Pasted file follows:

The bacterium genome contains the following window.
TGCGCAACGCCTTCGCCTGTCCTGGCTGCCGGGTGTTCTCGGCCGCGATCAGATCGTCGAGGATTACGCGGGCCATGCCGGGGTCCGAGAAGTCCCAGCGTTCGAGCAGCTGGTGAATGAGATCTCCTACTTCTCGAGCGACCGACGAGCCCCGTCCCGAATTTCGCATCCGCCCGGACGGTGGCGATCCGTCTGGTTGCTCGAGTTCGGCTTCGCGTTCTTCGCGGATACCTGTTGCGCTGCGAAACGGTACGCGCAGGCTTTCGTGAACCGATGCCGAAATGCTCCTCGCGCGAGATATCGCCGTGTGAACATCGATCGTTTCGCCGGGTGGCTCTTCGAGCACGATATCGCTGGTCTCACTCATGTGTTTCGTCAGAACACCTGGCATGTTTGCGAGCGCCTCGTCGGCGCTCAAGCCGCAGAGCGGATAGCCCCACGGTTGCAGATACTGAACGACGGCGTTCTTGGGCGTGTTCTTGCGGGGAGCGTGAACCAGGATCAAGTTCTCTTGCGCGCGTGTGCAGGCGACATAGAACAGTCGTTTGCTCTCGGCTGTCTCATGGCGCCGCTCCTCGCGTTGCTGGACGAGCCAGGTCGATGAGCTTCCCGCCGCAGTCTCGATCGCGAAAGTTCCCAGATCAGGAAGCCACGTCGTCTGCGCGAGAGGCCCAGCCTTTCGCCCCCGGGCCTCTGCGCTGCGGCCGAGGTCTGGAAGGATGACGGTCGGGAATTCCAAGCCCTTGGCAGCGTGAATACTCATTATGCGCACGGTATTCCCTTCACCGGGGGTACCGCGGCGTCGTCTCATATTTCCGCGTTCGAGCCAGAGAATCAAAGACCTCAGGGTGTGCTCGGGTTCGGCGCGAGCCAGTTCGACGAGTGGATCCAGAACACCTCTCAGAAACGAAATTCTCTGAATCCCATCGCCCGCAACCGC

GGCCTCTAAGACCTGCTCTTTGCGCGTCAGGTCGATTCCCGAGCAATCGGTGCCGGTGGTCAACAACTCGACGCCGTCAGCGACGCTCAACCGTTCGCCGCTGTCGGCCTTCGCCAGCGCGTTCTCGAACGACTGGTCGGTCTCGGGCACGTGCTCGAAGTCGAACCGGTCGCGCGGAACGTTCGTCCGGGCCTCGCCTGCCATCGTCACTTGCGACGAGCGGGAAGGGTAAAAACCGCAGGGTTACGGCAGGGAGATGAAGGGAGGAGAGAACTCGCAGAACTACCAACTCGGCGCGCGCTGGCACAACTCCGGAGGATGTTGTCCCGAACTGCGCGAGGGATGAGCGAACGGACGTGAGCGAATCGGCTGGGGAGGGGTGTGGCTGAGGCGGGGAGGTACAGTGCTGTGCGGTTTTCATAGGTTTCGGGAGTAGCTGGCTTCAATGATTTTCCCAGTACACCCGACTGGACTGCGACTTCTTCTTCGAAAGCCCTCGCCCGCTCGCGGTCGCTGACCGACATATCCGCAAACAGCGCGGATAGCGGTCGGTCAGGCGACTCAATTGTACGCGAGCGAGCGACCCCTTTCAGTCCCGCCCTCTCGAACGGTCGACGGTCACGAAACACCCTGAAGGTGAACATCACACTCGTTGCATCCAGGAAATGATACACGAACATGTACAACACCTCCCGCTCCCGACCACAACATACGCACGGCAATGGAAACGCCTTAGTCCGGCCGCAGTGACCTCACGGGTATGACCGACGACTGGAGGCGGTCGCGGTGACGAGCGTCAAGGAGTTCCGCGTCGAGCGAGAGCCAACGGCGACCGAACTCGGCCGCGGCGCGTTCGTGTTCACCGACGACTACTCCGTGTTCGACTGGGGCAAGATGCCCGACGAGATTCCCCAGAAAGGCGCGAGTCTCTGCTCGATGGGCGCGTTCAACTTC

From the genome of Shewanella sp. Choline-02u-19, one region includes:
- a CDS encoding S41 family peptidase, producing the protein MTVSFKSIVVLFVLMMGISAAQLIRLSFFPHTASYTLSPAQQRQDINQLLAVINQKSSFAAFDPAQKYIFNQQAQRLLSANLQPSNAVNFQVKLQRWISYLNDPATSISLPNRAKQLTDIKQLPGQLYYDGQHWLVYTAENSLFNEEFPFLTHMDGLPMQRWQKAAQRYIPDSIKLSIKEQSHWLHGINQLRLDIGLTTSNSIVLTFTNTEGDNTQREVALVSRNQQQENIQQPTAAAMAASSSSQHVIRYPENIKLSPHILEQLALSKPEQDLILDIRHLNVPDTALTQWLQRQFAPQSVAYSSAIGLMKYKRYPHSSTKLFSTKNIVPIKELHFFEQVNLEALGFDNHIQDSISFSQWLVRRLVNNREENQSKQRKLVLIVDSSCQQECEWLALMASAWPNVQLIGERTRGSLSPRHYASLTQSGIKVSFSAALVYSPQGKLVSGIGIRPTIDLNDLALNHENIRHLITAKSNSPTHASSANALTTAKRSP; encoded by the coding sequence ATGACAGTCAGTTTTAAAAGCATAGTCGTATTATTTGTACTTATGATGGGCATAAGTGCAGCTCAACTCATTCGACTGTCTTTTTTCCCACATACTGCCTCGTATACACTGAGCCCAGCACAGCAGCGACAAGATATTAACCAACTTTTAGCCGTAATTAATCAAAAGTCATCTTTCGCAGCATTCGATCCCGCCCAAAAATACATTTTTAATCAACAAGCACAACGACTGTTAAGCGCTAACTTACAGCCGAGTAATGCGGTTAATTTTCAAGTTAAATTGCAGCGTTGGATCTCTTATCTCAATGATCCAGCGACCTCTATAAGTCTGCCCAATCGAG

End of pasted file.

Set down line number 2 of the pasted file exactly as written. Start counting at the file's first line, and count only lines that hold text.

TGCGCAACGCCTTCGCCTGTCCTGGCTGCCGGGTGTTCTCGGCCGCGATCAGATCGTCGAGGATTACGCGGGCCATGCCGGGGTCCGAGAAGTCCCAGCGTTCGAGCAGCTGGTGAATGAGATCTCCTACTTCTCGAGCGACCGACGAGCCCCGTCCCGAATTTCGCATCCGCCCGGACGGTGGCGATCCGTCTGGTTGCTCGAGTTCGGCTTCGCGTTCTTCGCGGATACCTGTTGCGCTGCGAAACGGTACGCGCAGGCTTTCGTGAACCGATGCCGAAATGCTCCTCGCGCGAGATATCGCCGTGTGAACATCGATCGTTTCGCCGGGTGGCTCTTCGAGCACGATATCGCTGGTCTCACTCATGTGTTTCGTCAGAACACCTGGCATGTTTGCGAGCGCCTCGTCGGCGCTCAAGCCGCAGAGCGGATAGCCCCACGGTTGCAGATACTGAACGACGGCGTTCTTGGGCGTGTTCTTGCGGGGAGCGTGAACCAGGATCAAGTTCTCTTGCGCGCGTGTGCAGGCGACATAGAACAGTCGTTTGCTCTCGGCTGTCTCATGGCGCCGCTCCTCGCGTTGCTGGACGAGCCAGGTCGATGAGCTTCCCGCCGCAGTCTCGATCGCGAAAGTTCCCAGATCAGGAAGCCACGTCGTCTGCGCGAGAGGCCCAGCCTTTCGCCCCCGGGCCTCTGCGCTGCGGCCGAGGTCTGGAAGGATGACGGTCGGGAATTCCAAGCCCTTGGCAGCGTGAATACTCATTATGCGCACGGTATTCCCTTCACCGGGGGTACCGCGGCGTCGTCTCATATTTCCGCGTTCGAGCCAGAGAATCAAAGACCTCAGGGTGTGCTCGGGTTCGGCGCGAGCCAGTTCGACGAGTGGATCCAGAACACCTCTCAGAAACGAAATTCTCTGAATCCCATCGCCCGCAACCGC